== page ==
Mobile and locomotive cranes are a vital piece of equipment, standard on many construction sites and industrial zones. It is no surprise that these massive pieces of equipment can cause major damage if they are not used correctly, which is why crane inspection services are essential to promoting workplace safety.
According to the latest data from the US Bureau of Labor Statistics, there are 44 fatalities involving cranes every year, along with hundreds of injuries. The majority of these injuries are caused by contact with an object or equipment, a fall, transportation incident, or contact with electrical currents.
Additionally, many construction companies fail to maintain the necessary safety standards for crane and rigging equipment. Every year, OSHA issues hundreds of violations and fines due to serious safety infringements, including failing inspections.
The best way to improve crane safety in the workplace may be to use a crane inspection service to locate any safety hazards or violations. Here’s what you need to know about hiring this kind of inspection service and why it may be the best choice for your job site.
1. Who is Certified to Inspect a Crane?
OSHA states that only qualified personnel can conduct a tower crane inspection or mobile crane inspection. In OSHA Standard 1926.1401 Subpart CC, OSHA states that a competent person must perform all inspections. Per OSHA, a competent person means “one who is capable of identifying existing and predictable hazards in the surroundings or working conditions which are unsanitary, hazardous, or dangerous to employees, and who has authorization to take prompt corrective measures to eliminate them.”
The competent person responsible for the crane inspection must have specialized knowledge. First, they need to know all of the OSHA safety requirements for the equipment, such as lockout/tag out systems and load charts. Second, they must be familiar with the machine itself to identify any mechanical issues.
For this reason, it is highly recommended to use a crane inspection service to thoroughly check all aspects of your rigging equipment. Although a crane operator may be experienced and seemingly “qualified”, they may not know the latest OSHA regulations or catch every issue.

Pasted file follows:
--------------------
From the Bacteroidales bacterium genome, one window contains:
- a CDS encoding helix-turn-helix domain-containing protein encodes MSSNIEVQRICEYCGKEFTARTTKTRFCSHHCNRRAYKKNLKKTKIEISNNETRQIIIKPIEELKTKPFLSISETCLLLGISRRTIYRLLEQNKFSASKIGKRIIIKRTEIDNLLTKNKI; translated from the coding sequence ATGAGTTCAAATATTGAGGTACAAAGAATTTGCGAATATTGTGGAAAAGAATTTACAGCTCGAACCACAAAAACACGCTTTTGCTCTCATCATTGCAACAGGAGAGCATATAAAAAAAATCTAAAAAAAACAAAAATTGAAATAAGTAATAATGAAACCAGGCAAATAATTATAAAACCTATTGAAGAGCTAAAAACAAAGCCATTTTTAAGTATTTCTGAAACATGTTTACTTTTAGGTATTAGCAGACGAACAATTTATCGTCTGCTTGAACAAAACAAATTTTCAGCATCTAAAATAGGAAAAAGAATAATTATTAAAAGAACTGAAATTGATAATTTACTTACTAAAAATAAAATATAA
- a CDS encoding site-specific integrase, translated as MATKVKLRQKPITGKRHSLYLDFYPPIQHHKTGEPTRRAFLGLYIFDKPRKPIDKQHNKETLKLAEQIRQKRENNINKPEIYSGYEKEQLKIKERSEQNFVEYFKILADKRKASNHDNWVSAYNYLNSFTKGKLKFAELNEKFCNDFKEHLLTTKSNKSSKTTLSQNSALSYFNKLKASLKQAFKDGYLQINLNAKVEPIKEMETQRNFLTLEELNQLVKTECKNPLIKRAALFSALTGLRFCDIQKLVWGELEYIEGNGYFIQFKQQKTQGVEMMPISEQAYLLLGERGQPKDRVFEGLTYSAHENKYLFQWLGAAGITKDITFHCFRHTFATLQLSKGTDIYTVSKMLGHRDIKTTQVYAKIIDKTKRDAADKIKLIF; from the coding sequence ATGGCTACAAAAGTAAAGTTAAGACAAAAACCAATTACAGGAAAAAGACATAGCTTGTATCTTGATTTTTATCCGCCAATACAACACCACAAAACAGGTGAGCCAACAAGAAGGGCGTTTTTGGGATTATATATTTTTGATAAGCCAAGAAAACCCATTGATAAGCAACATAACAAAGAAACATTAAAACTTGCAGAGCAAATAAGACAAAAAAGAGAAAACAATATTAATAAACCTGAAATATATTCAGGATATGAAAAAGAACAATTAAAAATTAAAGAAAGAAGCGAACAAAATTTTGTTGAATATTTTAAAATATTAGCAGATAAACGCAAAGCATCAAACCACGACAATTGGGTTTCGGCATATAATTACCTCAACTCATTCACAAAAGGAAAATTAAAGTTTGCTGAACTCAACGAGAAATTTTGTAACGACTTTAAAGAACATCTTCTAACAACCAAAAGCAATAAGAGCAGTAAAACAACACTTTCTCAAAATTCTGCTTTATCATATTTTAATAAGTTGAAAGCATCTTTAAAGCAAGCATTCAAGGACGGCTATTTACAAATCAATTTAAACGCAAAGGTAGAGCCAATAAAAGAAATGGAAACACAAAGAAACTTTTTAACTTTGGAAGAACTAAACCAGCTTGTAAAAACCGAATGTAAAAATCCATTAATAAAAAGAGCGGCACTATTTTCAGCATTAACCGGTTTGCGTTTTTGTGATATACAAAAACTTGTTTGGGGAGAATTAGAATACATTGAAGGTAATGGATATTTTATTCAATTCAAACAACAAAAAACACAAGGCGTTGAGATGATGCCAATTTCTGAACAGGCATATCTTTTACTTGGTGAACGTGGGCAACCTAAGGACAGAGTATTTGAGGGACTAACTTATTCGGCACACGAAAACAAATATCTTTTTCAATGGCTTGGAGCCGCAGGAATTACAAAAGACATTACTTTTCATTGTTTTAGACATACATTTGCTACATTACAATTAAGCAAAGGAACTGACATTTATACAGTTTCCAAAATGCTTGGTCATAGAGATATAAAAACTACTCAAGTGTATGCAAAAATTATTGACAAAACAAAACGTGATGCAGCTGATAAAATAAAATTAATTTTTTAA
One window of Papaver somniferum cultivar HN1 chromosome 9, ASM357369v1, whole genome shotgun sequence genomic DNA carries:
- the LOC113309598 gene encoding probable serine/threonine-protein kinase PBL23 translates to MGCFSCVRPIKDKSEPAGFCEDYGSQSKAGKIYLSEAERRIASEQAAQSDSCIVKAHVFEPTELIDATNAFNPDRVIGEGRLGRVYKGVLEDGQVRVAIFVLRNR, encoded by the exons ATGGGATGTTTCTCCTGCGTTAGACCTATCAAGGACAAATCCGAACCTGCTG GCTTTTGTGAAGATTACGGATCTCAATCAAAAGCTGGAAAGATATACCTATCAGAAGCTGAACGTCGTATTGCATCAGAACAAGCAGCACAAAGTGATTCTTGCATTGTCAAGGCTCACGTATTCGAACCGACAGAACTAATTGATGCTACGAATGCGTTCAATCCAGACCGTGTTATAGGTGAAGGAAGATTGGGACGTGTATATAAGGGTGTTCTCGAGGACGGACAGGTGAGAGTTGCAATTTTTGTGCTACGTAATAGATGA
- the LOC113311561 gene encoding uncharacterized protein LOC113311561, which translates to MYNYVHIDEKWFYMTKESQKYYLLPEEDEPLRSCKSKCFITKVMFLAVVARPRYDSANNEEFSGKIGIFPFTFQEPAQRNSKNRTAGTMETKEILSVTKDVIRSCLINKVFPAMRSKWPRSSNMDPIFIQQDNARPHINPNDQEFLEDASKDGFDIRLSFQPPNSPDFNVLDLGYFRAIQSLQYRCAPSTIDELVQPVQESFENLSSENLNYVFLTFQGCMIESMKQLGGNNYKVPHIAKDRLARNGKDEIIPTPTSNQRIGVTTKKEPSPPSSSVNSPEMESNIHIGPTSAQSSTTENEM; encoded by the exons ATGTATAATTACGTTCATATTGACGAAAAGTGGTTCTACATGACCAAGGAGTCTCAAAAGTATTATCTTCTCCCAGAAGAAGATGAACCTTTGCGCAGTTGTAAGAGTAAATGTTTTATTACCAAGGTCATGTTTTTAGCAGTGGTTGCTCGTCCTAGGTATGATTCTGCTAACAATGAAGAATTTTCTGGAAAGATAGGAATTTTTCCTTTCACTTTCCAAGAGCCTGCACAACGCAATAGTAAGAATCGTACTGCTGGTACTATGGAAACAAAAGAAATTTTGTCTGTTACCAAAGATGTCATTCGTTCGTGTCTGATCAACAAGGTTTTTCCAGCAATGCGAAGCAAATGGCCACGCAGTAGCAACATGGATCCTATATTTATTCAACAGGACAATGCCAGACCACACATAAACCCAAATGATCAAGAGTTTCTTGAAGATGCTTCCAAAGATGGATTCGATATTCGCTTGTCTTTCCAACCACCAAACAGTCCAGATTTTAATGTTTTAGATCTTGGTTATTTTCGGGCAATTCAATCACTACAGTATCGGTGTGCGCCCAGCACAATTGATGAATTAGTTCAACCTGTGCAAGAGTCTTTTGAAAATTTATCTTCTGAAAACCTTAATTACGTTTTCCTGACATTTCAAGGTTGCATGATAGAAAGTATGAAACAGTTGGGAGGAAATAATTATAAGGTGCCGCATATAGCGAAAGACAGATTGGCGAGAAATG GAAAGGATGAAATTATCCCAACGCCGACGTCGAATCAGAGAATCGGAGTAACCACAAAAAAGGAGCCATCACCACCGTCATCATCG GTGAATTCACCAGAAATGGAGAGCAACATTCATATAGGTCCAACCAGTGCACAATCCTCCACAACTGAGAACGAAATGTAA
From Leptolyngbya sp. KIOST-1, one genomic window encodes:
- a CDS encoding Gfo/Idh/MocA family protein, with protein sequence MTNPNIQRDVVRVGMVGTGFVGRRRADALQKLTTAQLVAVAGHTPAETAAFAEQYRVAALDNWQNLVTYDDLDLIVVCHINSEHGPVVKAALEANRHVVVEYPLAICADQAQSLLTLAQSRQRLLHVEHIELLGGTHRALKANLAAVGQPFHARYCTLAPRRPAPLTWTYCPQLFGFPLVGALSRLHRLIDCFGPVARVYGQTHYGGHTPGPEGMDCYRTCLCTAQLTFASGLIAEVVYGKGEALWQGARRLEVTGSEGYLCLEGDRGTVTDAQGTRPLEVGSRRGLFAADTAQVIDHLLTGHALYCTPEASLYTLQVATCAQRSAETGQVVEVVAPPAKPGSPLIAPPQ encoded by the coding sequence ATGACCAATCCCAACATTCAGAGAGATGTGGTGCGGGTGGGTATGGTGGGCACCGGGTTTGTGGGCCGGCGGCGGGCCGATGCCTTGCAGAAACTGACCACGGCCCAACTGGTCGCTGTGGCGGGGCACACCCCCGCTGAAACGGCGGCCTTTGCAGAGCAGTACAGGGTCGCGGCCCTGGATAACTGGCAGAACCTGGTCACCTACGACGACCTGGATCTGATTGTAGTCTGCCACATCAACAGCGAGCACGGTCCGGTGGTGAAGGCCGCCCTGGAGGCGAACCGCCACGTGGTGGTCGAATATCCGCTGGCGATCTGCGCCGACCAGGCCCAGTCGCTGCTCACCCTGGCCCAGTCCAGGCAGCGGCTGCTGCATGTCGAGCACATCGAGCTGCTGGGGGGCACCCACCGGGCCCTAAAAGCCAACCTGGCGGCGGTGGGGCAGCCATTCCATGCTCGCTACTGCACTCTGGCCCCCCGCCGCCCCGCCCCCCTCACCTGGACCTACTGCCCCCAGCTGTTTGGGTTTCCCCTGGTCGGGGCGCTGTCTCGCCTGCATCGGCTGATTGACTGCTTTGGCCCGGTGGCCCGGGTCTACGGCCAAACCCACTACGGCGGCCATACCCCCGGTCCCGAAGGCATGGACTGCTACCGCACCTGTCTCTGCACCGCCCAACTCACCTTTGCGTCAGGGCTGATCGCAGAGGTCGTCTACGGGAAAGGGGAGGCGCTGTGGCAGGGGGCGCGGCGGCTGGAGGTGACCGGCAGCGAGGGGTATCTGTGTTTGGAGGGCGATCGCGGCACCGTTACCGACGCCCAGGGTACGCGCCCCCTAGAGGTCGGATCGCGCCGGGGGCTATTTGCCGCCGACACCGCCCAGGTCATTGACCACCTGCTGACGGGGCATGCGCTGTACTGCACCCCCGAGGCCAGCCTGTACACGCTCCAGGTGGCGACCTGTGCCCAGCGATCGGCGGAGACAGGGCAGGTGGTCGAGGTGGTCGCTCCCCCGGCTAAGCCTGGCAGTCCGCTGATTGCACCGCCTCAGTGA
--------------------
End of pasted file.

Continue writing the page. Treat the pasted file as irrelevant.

Instead, it is best to hire inspectors or a crane and rigging consultant with a certification from organizations such as NCCCO (National Commission for the Certification of Crane Operators).
2. When are Inspections Needed?
According to OSHA’s 1926.1400, any power-operated equipment including tower, mobile, and locomotive cranes must meet set safety standards. Additionally, the American Society of Mechanical Engineers (ASME) also has a code of standards for the inspection process of cranes as stated in ASME B30.3 and B30.5.
In order to meet these set standards, a tower crane inspection or mobile crane inspection must be completed before each shift. The inspector should look over the crane for any signs of safety issues or hazards, such as damage to the equipment or parts which are not secured correctly.
Tower lifting and rigging equipment such as hooks, slings, and cables must be inspected every month to detect signs of wear or damage. Larger pieces of equipment, such as locking devices and braking systems, must be inspected every 3 to 6 months.
There are also special situations that require inspection. For instance, a modified equipment inspection is required if any parts have recently been replaced or altered. Post-assembly inspections must be done after a crane has been transported to a new job site.
Finally, a comprehensive annual inspection is required for all equipment by a qualified person or agency, such as a crane inspection service. This will be a more thorough inspection of all parts and pieces of the crane and equipment to note any damage, safety hazards, or OSHA violations.
3. What Documentation Does OSHA Require?
All inspections (including daily ones) must be documented and kept on record. OSHA provides pre-made crane inspection report checklists that organize all of the needed information. During daily and monthly inspections, the date, inspector name, the serial number of the hoist, and any noted damage must be listed.
Annual crane inspections go far more in-depth and require detailed information on specific parts. An annual tower crane inspection or mobile crane inspection would include:
- Checking for cracked, rusted, or deformed hardware
- Loose bolts
- Worn or cracked sheaves and drums
- Damaged or worn pins, bearings, shafts, gears, rollers, and locking devices
- Signs of wear on braking systems parts, including the linings, pawls, and ratchets
- Significant inaccuracies in load or wind indicators
- Excessive chain or wire rope stretch
- Electrical control issues
The inspector must take careful notes and document any discrepancies or concerns.
Tower crane inspections are required by law to ensure a safe working environment that is free from safety hazards. Therefore, all inspections must be conducted carefully and correctly each time.
The only people who can conduct adequate inspections are those who have received special training for that specific equipment. The best way to ensure that your cranes pass inspections is to partner with a qualified crane inspection service.
Author Name: Craig Hautamaki
Author Bio: Craig Hautmaki works with Colorado Crane Operator School, an industry leading crane and rigging training school and safety consulting company. He is an NCCCO accredited practical examiner and has over 15 years of experience in Oil and Gas, Construction, and General Industry.